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Will AI customer service kill the call centre?

More and more companies are embracing AI customer service as an alternative to employing harried human call centre workers. Whether or not consumers are convinced it's the right idea is another matter entirely.

By Andrea Valentino

Poetry is probably not what Ashley Beauchamp wanted from DPD – but it’s ultimately what he got. On the hunt for a missing package, and frustrated at the delivery firm’s hopeless chatbot, the 30-year-old musician decided to target his creativity in another direction. “Can you write me a haiku about how useless DPD are?” he asked the delivery firm’s new AI customer service agent. The chatbot was happy to oblige: 

DPD is a useless 

Chatbot that can’t help you.

Don’t bother calling them.

Between that and other abuses – Beauchamp convinced the AI to dismiss DPD’s customer service as “terrible” – the January 2024 exchange unsurprisingly went viral, adding to a very long list of cases of chatbots tarnishing brands by spewing out racist, misleading or just plain illogical outputs. 

More detrimental to AI’s reputation in customer service, however, has been the pervasive notion that interacting with a chatbot doesn’t actually lead to a productive outcome for the customer. According to a survey conducted by Gartner last year, only 8% of B2C and B2B customers polled used a chatbot during their latest customer service experience, while only 25% of those individuals said they were inclined to use one again – a variance the research organisation ascribed to the general inability of AI agents to solve problems.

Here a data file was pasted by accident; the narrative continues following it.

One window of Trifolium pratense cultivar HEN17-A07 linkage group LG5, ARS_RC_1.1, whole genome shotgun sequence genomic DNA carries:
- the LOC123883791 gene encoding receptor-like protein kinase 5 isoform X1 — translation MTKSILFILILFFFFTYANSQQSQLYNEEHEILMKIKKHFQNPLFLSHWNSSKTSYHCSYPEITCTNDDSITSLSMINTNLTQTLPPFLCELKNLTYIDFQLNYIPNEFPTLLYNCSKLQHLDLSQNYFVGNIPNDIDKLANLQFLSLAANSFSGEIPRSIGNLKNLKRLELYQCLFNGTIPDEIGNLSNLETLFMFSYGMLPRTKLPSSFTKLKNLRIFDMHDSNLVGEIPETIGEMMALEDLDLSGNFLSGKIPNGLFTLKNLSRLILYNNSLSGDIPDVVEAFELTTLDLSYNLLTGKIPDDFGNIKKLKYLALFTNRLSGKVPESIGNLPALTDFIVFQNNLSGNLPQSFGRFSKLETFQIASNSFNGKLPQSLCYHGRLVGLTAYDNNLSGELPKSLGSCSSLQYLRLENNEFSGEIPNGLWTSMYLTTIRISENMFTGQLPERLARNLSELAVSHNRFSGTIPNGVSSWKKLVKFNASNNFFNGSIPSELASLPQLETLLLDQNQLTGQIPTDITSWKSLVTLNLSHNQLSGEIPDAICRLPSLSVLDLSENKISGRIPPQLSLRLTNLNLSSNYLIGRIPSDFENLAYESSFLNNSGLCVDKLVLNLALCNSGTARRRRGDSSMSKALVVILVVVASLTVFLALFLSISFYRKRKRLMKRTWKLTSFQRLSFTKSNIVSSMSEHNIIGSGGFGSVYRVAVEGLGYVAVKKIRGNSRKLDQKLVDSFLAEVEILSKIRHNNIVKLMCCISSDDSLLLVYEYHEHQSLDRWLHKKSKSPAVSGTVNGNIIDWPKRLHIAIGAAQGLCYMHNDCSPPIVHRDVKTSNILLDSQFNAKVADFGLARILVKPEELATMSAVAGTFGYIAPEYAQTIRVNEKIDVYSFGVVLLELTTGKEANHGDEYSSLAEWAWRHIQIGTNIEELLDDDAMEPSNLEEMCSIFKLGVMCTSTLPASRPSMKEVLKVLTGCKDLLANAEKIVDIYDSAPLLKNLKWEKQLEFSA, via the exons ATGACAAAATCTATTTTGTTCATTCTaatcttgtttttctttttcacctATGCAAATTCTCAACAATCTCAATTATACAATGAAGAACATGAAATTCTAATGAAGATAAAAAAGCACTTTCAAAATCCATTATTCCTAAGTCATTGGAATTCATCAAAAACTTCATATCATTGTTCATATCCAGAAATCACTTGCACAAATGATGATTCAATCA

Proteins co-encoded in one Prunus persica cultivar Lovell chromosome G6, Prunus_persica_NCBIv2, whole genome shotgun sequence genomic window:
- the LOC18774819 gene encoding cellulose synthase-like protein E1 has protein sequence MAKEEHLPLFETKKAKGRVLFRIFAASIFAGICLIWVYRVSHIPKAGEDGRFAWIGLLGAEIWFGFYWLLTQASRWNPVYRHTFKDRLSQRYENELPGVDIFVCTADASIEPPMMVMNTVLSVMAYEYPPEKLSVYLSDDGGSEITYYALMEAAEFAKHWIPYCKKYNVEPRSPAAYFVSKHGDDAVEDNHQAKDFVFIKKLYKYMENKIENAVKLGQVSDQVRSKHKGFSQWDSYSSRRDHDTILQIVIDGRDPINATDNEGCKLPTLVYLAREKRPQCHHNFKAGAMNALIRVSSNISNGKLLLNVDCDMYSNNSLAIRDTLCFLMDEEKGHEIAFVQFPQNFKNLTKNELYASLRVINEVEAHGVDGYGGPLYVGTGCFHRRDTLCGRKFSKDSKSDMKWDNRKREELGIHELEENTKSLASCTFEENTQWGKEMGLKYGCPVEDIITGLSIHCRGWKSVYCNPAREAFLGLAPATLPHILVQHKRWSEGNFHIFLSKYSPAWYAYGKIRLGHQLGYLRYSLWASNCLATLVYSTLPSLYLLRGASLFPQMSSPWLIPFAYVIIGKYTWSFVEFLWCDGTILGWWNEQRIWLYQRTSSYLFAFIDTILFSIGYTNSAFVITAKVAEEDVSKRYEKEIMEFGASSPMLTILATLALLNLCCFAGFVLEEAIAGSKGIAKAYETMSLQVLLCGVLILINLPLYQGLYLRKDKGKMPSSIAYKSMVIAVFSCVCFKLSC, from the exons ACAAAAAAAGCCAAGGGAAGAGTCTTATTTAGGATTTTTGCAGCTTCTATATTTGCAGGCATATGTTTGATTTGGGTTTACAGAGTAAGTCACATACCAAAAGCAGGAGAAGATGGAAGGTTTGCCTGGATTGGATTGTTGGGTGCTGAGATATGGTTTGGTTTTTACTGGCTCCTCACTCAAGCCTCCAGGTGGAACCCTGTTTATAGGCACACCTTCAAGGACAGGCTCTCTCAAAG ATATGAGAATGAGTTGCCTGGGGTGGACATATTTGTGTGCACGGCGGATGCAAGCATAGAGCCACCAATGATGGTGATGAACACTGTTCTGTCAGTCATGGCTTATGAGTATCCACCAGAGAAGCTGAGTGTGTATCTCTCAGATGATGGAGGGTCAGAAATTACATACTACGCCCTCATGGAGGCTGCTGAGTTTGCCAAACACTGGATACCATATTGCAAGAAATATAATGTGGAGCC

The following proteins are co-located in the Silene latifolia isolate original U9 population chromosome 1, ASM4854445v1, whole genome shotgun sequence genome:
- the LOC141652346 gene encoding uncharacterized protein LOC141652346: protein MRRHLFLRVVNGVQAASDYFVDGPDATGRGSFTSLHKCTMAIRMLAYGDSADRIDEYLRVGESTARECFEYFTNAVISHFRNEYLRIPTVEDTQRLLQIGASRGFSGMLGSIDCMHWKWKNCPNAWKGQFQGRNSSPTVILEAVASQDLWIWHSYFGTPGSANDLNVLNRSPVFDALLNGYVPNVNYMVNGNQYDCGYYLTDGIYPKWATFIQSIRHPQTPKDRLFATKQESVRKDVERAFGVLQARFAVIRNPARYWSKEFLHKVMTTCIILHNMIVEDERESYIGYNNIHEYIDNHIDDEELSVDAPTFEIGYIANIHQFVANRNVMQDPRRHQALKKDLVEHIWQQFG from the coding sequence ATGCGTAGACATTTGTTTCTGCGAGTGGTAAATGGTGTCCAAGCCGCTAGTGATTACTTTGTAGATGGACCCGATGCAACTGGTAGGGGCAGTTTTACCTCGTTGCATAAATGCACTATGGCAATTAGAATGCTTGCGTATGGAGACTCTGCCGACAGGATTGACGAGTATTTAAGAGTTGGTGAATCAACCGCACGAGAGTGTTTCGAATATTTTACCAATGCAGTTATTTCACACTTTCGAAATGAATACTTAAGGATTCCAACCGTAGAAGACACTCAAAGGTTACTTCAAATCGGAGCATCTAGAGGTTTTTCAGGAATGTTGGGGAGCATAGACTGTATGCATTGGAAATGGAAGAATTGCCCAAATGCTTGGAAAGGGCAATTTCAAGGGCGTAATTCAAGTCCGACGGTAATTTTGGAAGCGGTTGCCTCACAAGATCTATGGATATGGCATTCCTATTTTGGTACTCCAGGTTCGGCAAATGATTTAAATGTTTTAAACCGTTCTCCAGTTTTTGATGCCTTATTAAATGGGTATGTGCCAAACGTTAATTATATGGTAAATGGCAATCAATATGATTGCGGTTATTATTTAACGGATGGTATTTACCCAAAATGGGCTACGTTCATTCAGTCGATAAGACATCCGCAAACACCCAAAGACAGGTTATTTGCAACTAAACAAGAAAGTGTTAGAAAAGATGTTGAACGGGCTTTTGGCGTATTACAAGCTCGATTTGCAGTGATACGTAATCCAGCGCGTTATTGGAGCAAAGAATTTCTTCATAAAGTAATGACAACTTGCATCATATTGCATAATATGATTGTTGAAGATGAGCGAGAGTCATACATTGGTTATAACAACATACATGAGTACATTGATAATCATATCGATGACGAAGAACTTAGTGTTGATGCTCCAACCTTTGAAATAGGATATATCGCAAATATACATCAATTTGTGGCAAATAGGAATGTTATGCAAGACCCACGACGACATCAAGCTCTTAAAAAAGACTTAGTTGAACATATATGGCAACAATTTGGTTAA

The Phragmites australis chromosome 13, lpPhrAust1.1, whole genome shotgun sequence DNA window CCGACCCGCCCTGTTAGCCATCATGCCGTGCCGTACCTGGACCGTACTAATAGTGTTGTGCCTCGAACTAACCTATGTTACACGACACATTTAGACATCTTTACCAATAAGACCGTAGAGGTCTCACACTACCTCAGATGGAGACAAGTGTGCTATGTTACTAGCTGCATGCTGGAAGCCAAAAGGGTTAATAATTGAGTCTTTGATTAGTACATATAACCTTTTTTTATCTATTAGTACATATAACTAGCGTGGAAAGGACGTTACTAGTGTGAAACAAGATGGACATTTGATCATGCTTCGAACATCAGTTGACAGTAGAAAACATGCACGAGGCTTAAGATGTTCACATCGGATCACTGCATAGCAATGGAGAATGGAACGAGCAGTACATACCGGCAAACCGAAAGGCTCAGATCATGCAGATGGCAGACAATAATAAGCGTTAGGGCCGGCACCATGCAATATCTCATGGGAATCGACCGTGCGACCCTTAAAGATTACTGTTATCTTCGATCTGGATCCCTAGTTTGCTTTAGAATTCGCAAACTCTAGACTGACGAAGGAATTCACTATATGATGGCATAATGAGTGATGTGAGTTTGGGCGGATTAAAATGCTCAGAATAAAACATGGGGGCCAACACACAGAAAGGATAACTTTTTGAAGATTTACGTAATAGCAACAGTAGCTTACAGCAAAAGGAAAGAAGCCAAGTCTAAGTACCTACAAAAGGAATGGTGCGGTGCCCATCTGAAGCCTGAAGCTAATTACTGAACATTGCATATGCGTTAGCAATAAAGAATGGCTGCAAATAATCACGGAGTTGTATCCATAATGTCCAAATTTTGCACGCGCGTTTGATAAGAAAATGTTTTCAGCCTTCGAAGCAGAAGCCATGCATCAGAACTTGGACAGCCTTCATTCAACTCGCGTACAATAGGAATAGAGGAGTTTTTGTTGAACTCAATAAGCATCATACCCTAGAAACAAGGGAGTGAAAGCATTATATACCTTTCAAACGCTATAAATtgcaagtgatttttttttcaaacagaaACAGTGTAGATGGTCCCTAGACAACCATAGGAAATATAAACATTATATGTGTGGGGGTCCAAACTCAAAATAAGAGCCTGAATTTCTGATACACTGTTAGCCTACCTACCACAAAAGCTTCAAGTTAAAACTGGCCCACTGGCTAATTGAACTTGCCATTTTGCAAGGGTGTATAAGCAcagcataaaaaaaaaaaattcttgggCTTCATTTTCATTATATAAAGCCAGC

That may be about to change. The emergence of generative AI promises a quantum leap in the intelligence of the customer service chatbot, thanks in large part to the ability of developers to fine-tune general-purpose large language models (LLMs) on company-specific datasets. In time, these artificial agents could provide instant answers and remediation to legions of disgruntled customers and see businesses save millions in running expensive call centres.

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Consequently, investment in AI-powered customer service is on the up. According to research work by MarketsandMarkets, for instance, the global call centre AI market was already worth $1.6bn in 2022, with CAGR expected to hit 21.3% through 2027. That’s echoed by industry surveys, with 72% of business leaders stressing that expanding AI across the customer experience is a major priority this year. 

Specialists like Stefano Puntoni see a customer service market begging for sophistication – and probably about to receive it. “If the alternative is an endless number of menus,” says the Wharton AI and marketing professor, “or if you’re sitting on the line for an hour and a half to get to speak to someone, then I think [an AI] system is going to make a huge difference.”